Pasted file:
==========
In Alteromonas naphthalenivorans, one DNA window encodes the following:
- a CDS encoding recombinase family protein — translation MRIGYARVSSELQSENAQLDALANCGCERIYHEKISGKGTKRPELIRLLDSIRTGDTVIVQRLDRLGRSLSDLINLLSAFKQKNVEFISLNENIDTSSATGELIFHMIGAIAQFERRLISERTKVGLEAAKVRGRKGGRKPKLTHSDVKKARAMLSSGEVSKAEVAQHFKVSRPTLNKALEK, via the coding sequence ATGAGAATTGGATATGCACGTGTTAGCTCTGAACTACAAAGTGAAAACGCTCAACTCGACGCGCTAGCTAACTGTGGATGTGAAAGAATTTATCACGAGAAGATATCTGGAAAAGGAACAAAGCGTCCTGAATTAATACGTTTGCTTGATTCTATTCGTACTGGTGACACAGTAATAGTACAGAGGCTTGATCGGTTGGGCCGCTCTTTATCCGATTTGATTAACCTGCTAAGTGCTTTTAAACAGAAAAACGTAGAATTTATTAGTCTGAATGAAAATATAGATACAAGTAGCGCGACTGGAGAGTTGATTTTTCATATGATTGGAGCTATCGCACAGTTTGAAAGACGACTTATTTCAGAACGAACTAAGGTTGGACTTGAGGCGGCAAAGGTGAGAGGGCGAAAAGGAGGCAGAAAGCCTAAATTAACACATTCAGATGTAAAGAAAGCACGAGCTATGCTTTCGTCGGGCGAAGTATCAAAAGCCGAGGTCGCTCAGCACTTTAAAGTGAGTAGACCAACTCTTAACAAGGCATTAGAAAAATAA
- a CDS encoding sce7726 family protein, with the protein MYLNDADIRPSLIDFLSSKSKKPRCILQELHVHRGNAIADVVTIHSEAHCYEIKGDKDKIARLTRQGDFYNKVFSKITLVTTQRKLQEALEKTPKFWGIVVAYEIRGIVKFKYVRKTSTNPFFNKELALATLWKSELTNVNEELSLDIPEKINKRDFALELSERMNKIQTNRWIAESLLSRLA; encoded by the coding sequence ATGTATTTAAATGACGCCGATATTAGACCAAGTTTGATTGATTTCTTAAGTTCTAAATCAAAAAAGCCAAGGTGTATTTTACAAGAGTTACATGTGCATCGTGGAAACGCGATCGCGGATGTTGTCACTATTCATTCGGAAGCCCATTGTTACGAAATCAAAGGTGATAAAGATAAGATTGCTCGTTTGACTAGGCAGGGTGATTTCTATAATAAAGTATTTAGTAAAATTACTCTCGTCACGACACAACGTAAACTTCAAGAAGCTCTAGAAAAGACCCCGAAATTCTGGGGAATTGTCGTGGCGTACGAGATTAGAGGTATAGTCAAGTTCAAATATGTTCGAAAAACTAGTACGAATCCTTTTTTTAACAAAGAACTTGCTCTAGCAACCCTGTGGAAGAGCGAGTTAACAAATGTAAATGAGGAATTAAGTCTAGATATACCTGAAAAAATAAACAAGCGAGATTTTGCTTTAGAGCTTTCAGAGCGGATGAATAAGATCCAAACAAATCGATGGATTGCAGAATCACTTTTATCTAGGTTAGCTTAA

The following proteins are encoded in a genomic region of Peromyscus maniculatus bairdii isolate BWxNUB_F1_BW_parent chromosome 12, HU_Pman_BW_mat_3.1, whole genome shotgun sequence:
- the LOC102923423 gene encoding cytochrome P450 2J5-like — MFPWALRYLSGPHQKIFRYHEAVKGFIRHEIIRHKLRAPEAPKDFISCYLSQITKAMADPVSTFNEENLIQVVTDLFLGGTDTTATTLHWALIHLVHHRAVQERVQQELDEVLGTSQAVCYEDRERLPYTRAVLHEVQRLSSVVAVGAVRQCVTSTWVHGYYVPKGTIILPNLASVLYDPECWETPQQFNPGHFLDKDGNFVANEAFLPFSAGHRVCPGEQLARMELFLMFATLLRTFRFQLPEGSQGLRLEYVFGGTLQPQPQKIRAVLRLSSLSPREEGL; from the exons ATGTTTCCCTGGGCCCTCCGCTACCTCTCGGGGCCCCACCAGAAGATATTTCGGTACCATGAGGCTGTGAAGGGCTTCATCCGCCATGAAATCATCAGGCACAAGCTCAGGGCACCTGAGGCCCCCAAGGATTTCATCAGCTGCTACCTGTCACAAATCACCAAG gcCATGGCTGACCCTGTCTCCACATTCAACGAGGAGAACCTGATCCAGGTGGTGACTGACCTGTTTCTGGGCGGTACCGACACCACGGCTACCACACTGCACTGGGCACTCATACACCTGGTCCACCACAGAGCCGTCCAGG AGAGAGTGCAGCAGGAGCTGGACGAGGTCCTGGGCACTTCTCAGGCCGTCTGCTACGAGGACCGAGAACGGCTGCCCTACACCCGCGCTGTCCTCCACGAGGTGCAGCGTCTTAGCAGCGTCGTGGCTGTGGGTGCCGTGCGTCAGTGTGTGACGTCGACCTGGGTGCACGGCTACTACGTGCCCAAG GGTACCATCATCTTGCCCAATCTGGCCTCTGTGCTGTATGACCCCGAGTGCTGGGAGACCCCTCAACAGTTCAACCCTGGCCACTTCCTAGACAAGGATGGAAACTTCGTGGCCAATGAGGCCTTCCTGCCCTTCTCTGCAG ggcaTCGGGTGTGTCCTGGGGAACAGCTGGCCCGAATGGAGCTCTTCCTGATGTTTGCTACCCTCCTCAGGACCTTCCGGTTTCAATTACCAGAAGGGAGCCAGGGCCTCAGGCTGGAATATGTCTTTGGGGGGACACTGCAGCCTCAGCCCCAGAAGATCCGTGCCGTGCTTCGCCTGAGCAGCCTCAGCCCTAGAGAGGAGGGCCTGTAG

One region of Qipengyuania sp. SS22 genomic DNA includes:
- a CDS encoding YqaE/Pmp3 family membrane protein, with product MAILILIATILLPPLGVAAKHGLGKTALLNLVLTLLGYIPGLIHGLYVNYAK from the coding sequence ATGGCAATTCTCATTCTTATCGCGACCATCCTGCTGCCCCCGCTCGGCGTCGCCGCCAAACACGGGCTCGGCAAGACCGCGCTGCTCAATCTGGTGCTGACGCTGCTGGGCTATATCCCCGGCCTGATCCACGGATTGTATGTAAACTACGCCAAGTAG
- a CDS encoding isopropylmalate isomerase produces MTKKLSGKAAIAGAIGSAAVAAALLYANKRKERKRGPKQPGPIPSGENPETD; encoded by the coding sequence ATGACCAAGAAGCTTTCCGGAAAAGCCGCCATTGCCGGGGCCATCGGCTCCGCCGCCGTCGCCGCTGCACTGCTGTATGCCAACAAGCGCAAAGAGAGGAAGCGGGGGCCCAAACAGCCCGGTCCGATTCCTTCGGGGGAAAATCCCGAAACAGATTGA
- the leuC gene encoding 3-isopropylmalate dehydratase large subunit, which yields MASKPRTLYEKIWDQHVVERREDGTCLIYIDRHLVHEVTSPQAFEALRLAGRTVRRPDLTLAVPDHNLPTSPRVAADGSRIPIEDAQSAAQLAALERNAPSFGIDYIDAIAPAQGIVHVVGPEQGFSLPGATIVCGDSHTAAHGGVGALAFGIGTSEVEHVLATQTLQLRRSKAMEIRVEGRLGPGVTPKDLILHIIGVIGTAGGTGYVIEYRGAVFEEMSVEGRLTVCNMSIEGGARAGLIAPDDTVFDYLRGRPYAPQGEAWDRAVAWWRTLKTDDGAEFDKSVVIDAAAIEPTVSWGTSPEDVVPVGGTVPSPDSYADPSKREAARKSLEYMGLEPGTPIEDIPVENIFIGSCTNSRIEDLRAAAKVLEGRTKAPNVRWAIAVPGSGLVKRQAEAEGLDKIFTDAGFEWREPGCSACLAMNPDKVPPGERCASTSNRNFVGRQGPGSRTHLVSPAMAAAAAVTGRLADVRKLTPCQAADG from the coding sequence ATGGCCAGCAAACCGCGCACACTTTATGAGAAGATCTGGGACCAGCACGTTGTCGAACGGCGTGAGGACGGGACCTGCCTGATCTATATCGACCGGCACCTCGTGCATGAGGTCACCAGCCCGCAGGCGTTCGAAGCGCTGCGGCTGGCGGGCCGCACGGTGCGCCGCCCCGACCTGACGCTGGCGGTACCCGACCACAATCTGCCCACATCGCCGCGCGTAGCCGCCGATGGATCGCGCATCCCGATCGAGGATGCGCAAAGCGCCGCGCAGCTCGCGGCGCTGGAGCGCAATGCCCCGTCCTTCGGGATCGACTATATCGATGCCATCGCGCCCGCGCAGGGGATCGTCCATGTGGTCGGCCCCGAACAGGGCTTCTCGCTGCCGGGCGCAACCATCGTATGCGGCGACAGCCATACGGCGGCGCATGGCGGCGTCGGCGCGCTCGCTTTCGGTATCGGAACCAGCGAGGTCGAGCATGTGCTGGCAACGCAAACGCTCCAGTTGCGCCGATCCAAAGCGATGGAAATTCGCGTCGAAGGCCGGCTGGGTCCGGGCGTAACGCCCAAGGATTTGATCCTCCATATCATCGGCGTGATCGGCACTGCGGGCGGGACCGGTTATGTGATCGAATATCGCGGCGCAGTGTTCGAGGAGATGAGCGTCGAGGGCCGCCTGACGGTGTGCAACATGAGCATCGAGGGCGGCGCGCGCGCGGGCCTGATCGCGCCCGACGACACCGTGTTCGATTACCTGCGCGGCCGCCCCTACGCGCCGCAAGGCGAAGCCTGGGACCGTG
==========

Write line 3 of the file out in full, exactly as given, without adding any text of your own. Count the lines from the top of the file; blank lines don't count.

- a CDS encoding sce7726 family protein, with the protein MYLNDADIRPSLIDFLSSKSKKPRCILQELHVHRGNAIADVVTIHSEAHCYEIKGDKDKIARLTRQGDFYNKVFSKITLVTTQRKLQEALEKTPKFWGIVVAYEIRGIVKFKYVRKTSTNPFFNKELALATLWKSELTNVNEELSLDIPEKINKRDFALELSERMNKIQTNRWIAESLLSRLA; encoded by the coding sequence ATGTATTTAAATGACGCCGATATTAGACCAAGTTTGATTGATTTCTTAAGTTCTAAATCAAAAAAGCCAAGGTGTATTTTACAAGAGTTACATGTGCATCGTGGAAACGCGATCGCGGATGTTGTCACTATTCATTCGGAAGCCCATTGTTACGAAATCAAAGGTGATAAAGATAAGATTGCTCGTTTGACTAGGCAGGGTGATTTCTATAATAAAGTATTTAGTAAAATTACTCTCGTCACGACACAACGTAAACTTCAAGAAGCTCTAGAAAAGACCCCGAAATTCTGGGGAATTGTCGTGGCGTACGAGATTAGAGGTATAGTCAAGTTCAAATATGTTCGAAAAACTAGTACGAATCCTTTTTTTAACAAAGAACTTGCTCTAGCAACCCTGTGGAAGAGCGAGTTAACAAATGTAAATGAGGAATTAAGTCTAGATATACCTGAAAAAATAAACAAGCGAGATTTTGCTTTAGAGCTTTCAGAGCGGATGAATAAGATCCAAACAAATCGATGGATTGCAGAATCACTTTTATCTAGGTTAGCTTAA